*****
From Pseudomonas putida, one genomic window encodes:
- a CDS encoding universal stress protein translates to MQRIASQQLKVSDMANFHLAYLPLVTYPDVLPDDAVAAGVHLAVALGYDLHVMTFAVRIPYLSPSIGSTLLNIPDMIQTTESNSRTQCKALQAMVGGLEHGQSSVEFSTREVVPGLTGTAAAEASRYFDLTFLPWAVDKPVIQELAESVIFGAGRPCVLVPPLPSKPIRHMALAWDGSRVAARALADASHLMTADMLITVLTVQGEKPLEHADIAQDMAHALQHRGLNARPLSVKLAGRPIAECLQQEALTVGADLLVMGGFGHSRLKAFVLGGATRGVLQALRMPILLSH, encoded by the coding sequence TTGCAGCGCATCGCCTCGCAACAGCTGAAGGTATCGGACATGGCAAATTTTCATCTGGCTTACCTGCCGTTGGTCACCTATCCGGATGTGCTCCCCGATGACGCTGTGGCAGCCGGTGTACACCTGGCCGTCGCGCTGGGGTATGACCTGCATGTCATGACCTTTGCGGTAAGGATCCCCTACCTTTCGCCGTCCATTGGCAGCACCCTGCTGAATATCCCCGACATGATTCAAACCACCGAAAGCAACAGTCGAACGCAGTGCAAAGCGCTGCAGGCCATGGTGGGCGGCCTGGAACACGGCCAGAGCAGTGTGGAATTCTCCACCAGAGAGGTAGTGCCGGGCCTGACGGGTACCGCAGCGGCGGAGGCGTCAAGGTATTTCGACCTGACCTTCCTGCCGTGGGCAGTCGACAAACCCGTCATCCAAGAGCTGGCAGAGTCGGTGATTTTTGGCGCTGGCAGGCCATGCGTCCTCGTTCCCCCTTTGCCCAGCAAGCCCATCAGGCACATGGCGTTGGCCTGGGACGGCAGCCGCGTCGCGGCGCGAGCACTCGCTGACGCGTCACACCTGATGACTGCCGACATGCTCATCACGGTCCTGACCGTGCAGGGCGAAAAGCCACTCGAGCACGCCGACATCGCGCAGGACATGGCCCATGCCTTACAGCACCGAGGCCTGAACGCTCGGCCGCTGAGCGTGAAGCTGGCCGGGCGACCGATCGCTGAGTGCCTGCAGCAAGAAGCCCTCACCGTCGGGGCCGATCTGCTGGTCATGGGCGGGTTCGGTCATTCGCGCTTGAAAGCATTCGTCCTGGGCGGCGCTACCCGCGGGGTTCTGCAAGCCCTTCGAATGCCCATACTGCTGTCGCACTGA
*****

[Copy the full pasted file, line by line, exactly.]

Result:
From Pseudomonas putida, one genomic window encodes:
- a CDS encoding universal stress protein translates to MQRIASQQLKVSDMANFHLAYLPLVTYPDVLPDDAVAAGVHLAVALGYDLHVMTFAVRIPYLSPSIGSTLLNIPDMIQTTESNSRTQCKALQAMVGGLEHGQSSVEFSTREVVPGLTGTAAAEASRYFDLTFLPWAVDKPVIQELAESVIFGAGRPCVLVPPLPSKPIRHMALAWDGSRVAARALADASHLMTADMLITVLTVQGEKPLEHADIAQDMAHALQHRGLNARPLSVKLAGRPIAECLQQEALTVGADLLVMGGFGHSRLKAFVLGGATRGVLQALRMPILLSH, encoded by the coding sequence TTGCAGCGCATCGCCTCGCAACAGCTGAAGGTATCGGACATGGCAAATTTTCATCTGGCTTACCTGCCGTTGGTCACCTATCCGGATGTGCTCCCCGATGACGCTGTGGCAGCCGGTGTACACCTGGCCGTCGCGCTGGGGTATGACCTGCATGTCATGACCTTTGCGGTAAGGATCCCCTACCTTTCGCCGTCCATTGGCAGCACCCTGCTGAATATCCCCGACATGATTCAAACCACCGAAAGCAACAGTCGAACGCAGTGCAAAGCGCTGCAGGCCATGGTGGGCGGCCTGGAACACGGCCAGAGCAGTGTGGAATTCTCCACCAGAGAGGTAGTGCCGGGCCTGACGGGTACCGCAGCGGCGGAGGCGTCAAGGTATTTCGACCTGACCTTCCTGCCGTGGGCAGTCGACAAACCCGTCATCCAAGAGCTGGCAGAGTCGGTGATTTTTGGCGCTGGCAGGCCATGCGTCCTCGTTCCCCCTTTGCCCAGCAAGCCCATCAGGCACATGGCGTTGGCCTGGGACGGCAGCCGCGTCGCGGCGCGAGCACTCGCTGACGCGTCACACCTGATGACTGCCGACATGCTCATCACGGTCCTGACCGTGCAGGGCGAAAAGCCACTCGAGCACGCCGACATCGCGCAGGACATGGCCCATGCCTTACAGCACCGAGGCCTGAACGCTCGGCCGCTGAGCGTGAAGCTGGCCGGGCGACCGATCGCTGAGTGCCTGCAGCAAGAAGCCCTCACCGTCGGGGCCGATCTGCTGGTCATGGGCGGGTTCGGTCATTCGCGCTTGAAAGCATTCGTCCTGGGCGGCGCTACCCGCGGGGTTCTGCAAGCCCTTCGAATGCCCATACTGCTGTCGCACTGA